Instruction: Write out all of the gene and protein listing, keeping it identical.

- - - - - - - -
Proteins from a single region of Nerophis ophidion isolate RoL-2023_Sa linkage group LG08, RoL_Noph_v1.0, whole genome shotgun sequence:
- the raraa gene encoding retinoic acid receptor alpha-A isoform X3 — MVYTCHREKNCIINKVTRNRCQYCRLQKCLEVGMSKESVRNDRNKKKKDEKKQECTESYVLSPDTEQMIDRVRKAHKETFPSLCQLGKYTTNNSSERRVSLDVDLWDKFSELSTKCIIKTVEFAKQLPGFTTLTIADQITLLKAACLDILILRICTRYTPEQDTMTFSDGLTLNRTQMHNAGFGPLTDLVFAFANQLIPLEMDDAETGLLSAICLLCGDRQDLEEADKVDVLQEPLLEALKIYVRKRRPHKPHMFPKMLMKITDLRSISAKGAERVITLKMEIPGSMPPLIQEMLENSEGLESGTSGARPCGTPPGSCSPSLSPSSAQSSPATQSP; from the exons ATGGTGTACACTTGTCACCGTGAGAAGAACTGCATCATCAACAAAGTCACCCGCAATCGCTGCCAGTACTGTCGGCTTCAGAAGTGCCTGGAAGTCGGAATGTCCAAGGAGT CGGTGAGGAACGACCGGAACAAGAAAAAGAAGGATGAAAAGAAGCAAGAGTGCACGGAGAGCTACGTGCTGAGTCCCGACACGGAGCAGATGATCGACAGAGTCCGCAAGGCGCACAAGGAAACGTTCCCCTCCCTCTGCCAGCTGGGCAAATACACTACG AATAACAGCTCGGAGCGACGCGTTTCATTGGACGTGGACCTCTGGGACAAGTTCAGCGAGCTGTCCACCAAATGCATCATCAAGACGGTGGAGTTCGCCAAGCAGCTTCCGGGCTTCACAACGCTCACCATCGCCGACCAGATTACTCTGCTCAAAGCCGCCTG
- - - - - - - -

Proteins from a single region of Nerophis ophidion isolate RoL-2023_Sa linkage group LG08, RoL_Noph_v1.0, whole genome shotgun sequence:
- the raraa gene encoding retinoic acid receptor alpha-A isoform X3 — MVYTCHREKNCIINKVTRNRCQYCRLQKCLEVGMSKESVRNDRNKKKKDEKKQECTESYVLSPDTEQMIDRVRKAHKETFPSLCQLGKYTTNNSSERRVSLDVDLWDKFSELSTKCIIKTVEFAKQLPGFTTLTIADQITLLKAACLDILILRICTRYTPEQDTMTFSDGLTLNRTQMHNAGFGPLTDLVFAFANQLIPLEMDDAETGLLSAICLLCGDRQDLEEADKVDVLQEPLLEALKIYVRKRRPHKPHMFPKMLMKITDLRSISAKGAERVITLKMEIPGSMPPLIQEMLENSEGLESGTSGARPCGTPPGSCSPSLSPSSAQSSPATQSP; from the exons ATGGTGTACACTTGTCACCGTGAGAAGAACTGCATCATCAACAAAGTCACCCGCAATCGCTGCCAGTACTGTCGGCTTCAGAAGTGCCTGGAAGTCGGAATGTCCAAGGAGT CGGTGAGGAACGACCGGAACAAGAAAAAGAAGGATGAAAAGAAGCAAGAGTGCACGGAGAGCTACGTGCTGAGTCCCGACACGGAGCAGATGATCGACAGAGTCCGCAAGGCGCACAAGGAAACGTTCCCCTCCCTCTGCCAGCTGGGCAAATACACTACG AATAACAGCTCGGAGCGACGCGTTTCATTGGACGTGGACCTCTGGGACAAGTTCAGCGAGCTGTCCACCAAATGCATCATCAAGACGGTGGAGTTCGCCAAGCAGCTTCCGGGCTTCACAACGCTCACCATCGCCGACCAGATTACTCTGCTCAAAGCCGCCTG